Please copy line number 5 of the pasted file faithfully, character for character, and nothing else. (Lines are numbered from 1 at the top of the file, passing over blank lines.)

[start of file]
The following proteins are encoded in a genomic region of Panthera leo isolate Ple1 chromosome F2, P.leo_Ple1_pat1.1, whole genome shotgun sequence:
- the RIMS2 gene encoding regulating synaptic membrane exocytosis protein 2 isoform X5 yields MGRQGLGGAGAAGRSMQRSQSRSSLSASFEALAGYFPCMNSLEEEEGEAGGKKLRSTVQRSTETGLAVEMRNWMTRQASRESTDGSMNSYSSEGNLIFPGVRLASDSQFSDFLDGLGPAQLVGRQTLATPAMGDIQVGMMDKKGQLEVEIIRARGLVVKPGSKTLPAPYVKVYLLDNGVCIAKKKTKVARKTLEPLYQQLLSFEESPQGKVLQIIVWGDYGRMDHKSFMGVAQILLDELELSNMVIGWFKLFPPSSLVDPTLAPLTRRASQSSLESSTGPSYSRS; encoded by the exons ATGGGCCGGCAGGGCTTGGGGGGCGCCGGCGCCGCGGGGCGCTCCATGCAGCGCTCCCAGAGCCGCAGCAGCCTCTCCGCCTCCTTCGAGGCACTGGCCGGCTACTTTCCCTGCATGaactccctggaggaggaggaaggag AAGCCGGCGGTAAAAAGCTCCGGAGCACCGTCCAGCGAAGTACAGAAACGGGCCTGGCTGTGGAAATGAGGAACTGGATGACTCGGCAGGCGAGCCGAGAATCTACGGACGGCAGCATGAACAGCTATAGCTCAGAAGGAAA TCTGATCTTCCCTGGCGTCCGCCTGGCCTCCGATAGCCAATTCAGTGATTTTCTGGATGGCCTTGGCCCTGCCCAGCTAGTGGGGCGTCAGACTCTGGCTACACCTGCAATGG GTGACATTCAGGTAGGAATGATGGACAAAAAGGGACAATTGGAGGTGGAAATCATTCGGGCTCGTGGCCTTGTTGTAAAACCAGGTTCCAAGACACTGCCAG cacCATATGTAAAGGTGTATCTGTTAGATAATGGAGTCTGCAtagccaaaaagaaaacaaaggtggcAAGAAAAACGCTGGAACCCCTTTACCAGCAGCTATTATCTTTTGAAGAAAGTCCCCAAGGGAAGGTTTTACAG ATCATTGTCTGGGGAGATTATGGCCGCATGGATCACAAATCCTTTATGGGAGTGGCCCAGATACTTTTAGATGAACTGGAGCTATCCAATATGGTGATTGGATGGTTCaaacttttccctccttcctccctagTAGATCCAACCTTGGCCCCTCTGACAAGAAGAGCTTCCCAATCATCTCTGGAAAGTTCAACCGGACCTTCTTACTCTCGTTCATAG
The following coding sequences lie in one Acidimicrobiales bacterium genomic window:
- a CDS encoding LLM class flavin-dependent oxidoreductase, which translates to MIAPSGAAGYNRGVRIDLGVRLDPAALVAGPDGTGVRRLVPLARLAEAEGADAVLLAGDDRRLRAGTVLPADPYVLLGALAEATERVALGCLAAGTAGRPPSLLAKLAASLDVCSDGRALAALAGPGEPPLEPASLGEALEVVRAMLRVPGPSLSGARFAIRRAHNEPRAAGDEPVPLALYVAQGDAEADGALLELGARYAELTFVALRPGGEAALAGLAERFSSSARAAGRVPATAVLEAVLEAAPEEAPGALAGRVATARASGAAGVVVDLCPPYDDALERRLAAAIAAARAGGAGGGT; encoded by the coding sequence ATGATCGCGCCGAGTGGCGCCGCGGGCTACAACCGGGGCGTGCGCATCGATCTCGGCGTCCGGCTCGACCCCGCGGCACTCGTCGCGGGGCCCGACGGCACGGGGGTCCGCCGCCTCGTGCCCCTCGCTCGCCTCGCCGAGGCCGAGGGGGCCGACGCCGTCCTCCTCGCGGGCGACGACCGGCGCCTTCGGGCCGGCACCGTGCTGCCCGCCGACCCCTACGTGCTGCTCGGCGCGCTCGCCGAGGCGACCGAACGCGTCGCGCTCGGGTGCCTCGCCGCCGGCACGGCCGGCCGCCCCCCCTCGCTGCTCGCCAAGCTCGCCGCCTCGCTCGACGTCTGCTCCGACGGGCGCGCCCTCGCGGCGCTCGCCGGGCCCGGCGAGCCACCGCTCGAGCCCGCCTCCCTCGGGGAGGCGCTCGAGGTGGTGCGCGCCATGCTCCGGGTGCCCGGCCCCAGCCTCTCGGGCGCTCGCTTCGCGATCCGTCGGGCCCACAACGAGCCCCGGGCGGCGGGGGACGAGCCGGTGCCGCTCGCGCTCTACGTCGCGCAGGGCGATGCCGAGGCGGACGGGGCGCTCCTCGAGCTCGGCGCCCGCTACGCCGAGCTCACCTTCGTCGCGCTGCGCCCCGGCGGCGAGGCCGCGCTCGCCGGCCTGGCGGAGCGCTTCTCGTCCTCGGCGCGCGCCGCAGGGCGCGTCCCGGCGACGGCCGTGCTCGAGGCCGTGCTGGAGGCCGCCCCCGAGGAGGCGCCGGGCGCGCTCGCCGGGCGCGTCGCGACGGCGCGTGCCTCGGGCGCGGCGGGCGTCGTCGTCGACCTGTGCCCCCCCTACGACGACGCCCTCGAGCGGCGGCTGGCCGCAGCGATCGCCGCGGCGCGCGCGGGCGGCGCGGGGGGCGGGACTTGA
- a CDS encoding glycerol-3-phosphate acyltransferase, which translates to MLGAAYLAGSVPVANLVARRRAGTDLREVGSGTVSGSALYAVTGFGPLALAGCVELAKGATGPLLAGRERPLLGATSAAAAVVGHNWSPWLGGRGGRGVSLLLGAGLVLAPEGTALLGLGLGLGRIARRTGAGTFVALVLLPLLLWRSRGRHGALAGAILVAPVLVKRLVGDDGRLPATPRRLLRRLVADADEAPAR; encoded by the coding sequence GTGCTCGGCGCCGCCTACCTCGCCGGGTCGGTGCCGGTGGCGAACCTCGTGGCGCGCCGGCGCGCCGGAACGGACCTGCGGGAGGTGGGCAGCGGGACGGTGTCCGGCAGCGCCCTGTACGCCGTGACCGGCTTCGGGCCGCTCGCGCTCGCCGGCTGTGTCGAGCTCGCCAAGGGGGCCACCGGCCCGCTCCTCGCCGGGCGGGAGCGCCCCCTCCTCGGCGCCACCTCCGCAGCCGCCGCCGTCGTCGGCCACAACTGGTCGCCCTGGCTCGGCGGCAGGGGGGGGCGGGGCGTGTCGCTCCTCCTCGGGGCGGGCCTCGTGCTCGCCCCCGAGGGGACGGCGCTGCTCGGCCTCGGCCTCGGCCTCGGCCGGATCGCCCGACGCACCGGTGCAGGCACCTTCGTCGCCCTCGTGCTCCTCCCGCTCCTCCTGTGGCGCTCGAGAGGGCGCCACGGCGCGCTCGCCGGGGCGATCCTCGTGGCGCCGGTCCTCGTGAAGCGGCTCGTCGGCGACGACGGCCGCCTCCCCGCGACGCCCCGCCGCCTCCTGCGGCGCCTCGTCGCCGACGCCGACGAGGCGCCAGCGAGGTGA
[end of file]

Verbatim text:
- a CDS encoding glycerol-3-phosphate acyltransferase, which translates to MLGAAYLAGSVPVANLVARRRAGTDLREVGSGTVSGSALYAVTGFGPLALAGCVELAKGATGPLLAGRERPLLGATSAAAAVVGHNWSPWLGGRGGRGVSLLLGAGLVLAPEGTALLGLGLGLGRIARRTGAGTFVALVLLPLLLWRSRGRHGALAGAILVAPVLVKRLVGDDGRLPATPRRLLRRLVADADEAPAR; encoded by the coding sequence GTGCTCGGCGCCGCCTACCTCGCCGGGTCGGTGCCGGTGGCGAACCTCGTGGCGCGCCGGCGCGCCGGAACGGACCTGCGGGAGGTGGGCAGCGGGACGGTGTCCGGCAGCGCCCTGTACGCCGTGACCGGCTTCGGGCCGCTCGCGCTCGCCGGCTGTGTCGAGCTCGCCAAGGGGGCCACCGGCCCGCTCCTCGCCGGGCGGGAGCGCCCCCTCCTCGGCGCCACCTCCGCAGCCGCCGCCGTCGTCGGCCACAACTGGTCGCCCTGGCTCGGCGGCAGGGGGGGGCGGGGCGTGTCGCTCCTCCTCGGGGCGGGCCTCGTGCTCGCCCCCGAGGGGACGGCGCTGCTCGGCCTCGGCCTCGGCCTCGGCCGGATCGCCCGACGCACCGGTGCAGGCACCTTCGTCGCCCTCGTGCTCCTCCCGCTCCTCCTGTGGCGCTCGAGAGGGCGCCACGGCGCGCTCGCCGGGGCGATCCTCGTGGCGCCGGTCCTCGTGAAGCGGCTCGTCGGCGACGACGGCCGCCTCCCCGCGACGCCCCGCCGCCTCCTGCGGCGCCTCGTCGCCGACGCCGACGAGGCGCCAGCGAGGTGA